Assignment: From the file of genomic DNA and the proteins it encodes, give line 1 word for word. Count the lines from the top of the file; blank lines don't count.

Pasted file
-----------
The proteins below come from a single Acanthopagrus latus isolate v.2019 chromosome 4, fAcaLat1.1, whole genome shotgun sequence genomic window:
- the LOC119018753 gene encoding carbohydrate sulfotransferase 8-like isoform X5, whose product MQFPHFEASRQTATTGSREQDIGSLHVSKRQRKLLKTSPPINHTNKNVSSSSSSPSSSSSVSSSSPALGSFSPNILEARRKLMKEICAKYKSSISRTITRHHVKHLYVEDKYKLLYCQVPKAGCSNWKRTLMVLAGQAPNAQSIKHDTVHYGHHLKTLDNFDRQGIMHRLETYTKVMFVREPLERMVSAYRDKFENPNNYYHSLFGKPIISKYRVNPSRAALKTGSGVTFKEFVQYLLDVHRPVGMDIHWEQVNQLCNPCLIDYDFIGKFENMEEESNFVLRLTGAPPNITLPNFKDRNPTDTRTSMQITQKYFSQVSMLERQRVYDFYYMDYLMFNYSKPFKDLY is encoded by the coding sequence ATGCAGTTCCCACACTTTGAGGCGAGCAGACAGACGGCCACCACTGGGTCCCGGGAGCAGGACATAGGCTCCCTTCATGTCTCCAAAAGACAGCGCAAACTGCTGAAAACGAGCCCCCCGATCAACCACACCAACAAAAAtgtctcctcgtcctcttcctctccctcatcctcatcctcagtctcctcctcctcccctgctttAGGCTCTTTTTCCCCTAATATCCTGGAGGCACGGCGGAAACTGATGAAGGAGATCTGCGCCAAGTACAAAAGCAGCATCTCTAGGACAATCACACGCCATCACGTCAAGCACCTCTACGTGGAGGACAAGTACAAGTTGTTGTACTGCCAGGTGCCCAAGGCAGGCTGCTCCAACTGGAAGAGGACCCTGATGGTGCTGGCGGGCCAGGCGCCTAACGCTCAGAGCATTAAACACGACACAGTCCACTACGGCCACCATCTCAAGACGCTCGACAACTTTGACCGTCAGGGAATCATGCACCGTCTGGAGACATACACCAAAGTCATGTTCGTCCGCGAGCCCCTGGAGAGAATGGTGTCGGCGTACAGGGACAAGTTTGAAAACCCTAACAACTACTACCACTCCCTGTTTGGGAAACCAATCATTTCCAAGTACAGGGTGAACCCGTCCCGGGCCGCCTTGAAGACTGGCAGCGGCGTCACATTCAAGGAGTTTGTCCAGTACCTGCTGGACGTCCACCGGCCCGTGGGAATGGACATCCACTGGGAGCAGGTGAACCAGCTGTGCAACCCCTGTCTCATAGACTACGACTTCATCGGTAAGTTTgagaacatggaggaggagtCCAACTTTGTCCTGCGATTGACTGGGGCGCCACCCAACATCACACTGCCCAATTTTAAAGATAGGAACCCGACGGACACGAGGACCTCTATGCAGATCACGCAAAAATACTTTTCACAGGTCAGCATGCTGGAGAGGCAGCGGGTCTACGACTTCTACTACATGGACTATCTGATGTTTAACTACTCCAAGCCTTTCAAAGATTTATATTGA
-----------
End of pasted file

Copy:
The proteins below come from a single Acanthopagrus latus isolate v.2019 chromosome 4, fAcaLat1.1, whole genome shotgun sequence genomic window: